He has written a little paragraph about us in the back of the journal, in the section En Bref (Nouvelles diverses).
The paragraph in French is:
'Dans cette rue pittoresque, qui doit son nom à l'existence du puits du Sieur B, selon Audigé et Moisand, existaient les entrepôts de l'établissement de grains "Poupineau-Bardon". Les anciens de Preuilly se souviennent des chariots, tirés par deux beaux percherons et couverts d'une bâche comme au "Far West" transportant le blé de son grenier à la gare. Madame Susan W et Monsieur Simon B, respectivement australienne et anglais, nous ont appris qu'ils s'étaient rendus propriétaires de ce très bel et ancien bâtiment sans doute du 15ème siècle ou en deçà. Ils ont la sagesse de vouloir s'entourer de conseils, pour, dans la limite de leurs moyens, en assurer la préservation. Nous les en félicitons.'
I translate this as:
'In this picturesque street, which owes its name to the presence of the well of Squire B, according to Audigé and Moisand, there stand the former warehouses of the grain merchant 'Poupineau-Bardon'. The old people of Preuilly remember the wagons, pulled by two handsome Percherons and covered by a tarpaulin like in the 'Wild West' transporting the wheat from the granary to the station. We have learnt that Mrs Susan W and Mr Simon B, respectively Australian and English, have become the new owners of this very beautiful and ancient building - probably dating from the 15th century or thereabouts. They have the wisdom to look around for advice, so that, within the limit of their means, its preservation is assured. We wish them well.'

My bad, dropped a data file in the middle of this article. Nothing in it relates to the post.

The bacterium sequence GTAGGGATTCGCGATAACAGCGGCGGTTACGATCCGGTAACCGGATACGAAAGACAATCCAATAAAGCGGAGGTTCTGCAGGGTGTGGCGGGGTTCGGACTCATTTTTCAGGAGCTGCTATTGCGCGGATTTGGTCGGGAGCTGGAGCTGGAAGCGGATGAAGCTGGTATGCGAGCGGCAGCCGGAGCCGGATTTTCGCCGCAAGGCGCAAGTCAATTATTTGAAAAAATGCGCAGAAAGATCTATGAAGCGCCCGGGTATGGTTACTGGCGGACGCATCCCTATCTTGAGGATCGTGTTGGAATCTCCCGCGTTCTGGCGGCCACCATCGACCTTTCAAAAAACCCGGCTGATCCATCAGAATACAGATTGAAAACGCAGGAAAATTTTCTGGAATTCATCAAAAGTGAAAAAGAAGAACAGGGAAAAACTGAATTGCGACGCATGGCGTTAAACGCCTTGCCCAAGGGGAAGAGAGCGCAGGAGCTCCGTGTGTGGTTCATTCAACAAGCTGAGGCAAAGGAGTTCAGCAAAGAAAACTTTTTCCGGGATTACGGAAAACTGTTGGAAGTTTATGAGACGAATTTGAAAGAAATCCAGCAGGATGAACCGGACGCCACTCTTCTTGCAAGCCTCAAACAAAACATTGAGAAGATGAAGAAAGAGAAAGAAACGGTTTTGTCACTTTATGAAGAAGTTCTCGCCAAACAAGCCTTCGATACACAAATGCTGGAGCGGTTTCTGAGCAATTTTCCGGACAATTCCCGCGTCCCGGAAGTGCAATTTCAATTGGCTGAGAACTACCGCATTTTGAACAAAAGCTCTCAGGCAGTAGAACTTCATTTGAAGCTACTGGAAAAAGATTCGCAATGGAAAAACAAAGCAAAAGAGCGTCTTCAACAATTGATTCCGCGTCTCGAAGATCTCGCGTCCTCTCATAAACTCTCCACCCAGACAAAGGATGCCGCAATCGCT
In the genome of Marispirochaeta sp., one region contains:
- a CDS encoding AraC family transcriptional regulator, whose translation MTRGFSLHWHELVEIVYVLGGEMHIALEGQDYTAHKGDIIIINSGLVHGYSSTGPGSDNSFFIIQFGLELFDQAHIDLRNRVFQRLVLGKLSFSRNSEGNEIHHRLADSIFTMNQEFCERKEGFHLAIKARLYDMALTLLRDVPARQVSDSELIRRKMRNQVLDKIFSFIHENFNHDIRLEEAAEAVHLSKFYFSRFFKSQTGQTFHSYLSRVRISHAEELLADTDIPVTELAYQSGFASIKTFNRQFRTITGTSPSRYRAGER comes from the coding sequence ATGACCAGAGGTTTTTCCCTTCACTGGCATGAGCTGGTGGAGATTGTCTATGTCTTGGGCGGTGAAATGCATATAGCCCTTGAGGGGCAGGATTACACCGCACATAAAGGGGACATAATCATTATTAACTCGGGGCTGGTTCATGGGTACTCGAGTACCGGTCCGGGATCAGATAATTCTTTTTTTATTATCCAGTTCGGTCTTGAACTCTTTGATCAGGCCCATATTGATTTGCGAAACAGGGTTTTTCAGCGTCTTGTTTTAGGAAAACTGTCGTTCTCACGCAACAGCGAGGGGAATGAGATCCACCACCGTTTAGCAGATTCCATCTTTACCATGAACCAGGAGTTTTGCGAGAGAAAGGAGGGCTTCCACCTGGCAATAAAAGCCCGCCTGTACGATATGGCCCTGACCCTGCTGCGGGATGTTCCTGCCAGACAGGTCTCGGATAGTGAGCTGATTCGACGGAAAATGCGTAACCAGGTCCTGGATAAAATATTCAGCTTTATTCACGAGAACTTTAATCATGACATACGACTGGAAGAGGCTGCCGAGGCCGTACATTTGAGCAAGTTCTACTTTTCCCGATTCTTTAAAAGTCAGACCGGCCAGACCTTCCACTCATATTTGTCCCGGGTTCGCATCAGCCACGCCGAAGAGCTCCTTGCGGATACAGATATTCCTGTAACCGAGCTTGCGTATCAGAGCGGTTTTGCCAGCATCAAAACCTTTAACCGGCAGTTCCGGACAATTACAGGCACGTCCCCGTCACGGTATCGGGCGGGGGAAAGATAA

We were as chuffed as anything with this! (Merci Bernard, and thanks to Jill and John who alerted us to the entry in the magazine. Thanks also to Charles-Henri who checked my translation before I posted. C-H thought you might like to comment too, Ken, as we both felt there were a couple of ambiguities in the French.)
Also in the journal are articles on: an international archaeology conference held in Preuilly (written by my 'namesake' Bertrand W); Preuilly in 1920 (a delightful series of anecdotes by Monsieur Lezeau - more of him later); a private school in Boussay; saffron; a nearby hamlet called Les Grandes Goupillères; wells; and women's lace caps. Bernard also mentions in his Editorial that with this issue the Society is experimenting with distributing an English language supplement (but it was not included with the one we bought at the tabac, so I am not sure how one obtains this).